About This Special Issue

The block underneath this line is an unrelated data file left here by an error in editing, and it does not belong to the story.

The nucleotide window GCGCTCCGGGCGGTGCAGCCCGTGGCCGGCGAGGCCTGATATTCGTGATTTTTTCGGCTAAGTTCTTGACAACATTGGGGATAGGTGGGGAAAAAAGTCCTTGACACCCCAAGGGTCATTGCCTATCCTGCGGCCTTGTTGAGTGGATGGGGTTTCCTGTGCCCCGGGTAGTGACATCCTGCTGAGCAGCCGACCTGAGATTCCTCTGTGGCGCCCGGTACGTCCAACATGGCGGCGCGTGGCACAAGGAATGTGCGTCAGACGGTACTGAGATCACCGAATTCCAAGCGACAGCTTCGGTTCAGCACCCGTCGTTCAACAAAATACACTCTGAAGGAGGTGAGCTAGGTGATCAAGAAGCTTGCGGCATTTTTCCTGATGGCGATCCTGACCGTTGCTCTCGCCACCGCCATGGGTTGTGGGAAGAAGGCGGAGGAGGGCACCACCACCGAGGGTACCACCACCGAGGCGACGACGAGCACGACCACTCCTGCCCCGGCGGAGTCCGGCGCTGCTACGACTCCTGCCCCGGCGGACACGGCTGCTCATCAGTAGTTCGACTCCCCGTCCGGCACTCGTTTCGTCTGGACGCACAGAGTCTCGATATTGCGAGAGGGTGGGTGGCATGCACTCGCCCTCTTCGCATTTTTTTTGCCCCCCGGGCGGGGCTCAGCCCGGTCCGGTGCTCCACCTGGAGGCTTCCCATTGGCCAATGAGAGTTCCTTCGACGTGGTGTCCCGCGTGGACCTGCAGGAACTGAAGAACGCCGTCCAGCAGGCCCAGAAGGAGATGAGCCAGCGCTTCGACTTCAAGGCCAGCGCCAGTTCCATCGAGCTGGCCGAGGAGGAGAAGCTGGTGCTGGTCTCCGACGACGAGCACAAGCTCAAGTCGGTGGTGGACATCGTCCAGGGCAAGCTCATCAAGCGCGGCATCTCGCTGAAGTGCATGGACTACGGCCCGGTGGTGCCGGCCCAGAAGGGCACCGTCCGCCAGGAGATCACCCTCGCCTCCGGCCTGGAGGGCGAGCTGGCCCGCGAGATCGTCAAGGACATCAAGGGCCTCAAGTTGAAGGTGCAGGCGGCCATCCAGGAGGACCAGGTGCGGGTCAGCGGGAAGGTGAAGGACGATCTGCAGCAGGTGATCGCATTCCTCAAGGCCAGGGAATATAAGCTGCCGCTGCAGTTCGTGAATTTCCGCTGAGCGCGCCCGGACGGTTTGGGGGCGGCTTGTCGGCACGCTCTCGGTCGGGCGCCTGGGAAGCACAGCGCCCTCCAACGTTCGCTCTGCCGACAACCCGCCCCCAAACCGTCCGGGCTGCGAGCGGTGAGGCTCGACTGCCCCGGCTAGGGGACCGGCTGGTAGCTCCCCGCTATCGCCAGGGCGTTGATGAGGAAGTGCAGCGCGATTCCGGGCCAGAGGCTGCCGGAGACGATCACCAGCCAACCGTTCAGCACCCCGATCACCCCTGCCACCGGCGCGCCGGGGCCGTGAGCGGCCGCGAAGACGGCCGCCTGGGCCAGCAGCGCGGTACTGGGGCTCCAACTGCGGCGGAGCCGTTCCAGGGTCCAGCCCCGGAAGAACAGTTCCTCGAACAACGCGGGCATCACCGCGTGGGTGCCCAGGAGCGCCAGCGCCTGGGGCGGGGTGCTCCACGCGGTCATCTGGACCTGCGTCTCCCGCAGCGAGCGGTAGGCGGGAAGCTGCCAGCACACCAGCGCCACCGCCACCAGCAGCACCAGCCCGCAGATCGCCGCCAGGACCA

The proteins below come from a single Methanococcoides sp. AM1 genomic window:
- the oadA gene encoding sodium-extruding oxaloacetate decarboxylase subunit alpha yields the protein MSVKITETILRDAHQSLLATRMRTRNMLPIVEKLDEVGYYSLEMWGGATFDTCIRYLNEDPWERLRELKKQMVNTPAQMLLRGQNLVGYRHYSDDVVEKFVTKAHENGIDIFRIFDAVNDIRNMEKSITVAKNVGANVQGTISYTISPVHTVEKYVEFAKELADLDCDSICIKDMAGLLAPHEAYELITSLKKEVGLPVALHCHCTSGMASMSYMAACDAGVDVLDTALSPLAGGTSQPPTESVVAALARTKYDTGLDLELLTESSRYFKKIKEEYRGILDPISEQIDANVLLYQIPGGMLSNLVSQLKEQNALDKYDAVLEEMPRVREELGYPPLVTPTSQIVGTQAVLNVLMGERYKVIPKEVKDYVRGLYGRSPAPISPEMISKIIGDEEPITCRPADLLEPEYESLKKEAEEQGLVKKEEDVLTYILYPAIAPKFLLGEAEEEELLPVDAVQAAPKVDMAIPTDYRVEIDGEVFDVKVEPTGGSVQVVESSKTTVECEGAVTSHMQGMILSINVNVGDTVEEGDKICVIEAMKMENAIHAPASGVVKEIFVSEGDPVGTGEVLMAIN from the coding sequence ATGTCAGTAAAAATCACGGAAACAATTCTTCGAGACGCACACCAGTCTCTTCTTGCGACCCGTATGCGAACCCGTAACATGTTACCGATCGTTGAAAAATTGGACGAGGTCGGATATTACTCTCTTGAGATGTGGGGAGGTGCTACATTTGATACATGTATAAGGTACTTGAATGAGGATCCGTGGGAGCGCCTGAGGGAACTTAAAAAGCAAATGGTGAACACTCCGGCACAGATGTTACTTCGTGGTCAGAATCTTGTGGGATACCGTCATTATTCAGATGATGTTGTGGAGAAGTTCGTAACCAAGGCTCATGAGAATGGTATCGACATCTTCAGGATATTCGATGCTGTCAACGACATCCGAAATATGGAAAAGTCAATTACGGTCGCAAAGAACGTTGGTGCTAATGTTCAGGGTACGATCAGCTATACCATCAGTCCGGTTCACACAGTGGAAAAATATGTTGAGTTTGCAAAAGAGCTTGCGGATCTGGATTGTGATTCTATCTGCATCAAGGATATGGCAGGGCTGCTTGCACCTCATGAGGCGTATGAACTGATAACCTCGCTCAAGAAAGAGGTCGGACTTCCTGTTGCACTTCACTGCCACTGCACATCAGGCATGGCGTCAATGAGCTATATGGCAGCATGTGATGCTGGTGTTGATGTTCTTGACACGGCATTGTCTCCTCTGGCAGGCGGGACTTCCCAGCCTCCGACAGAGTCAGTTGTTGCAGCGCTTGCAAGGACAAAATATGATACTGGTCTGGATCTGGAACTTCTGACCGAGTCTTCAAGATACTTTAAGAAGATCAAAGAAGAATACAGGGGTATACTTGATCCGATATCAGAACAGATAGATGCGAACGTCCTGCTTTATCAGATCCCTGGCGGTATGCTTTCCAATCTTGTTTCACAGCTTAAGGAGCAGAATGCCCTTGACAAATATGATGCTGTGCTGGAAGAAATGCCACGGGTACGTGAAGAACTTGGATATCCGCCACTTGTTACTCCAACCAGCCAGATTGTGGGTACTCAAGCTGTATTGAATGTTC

Petroglyphs assume importance from the viewpoint of both history of art and anthropology, and they are regarded as the most reliable documents indicating socio-archaeological concepts. This type of rock art has been formed by human on the beds of rocks and stones; the goal of creating such works of art could be related to the subsistence base (daily life and also daily needs to food and accommodation) or beyond it including rituals, art, perceptions, law, conventions, and social norms. This art has both a united grammar and a universal repetitive pattern which encompass designs of animals, human, symbols, and geometric shapes in abstract styles and unbelievably realistic in much smaller scales in comparison with the real world. Extent and complexity of the topic of rock arts are contingent on the qualitative and quantitative variety of artifacts. Usually scenes of hunting or fighting, and sometimes dancing or performing rituals have been depicted on these rock panels. These remnants have been made on these stones and rock beds in particular environmental and ecological contexts in various styles in terms of form and content.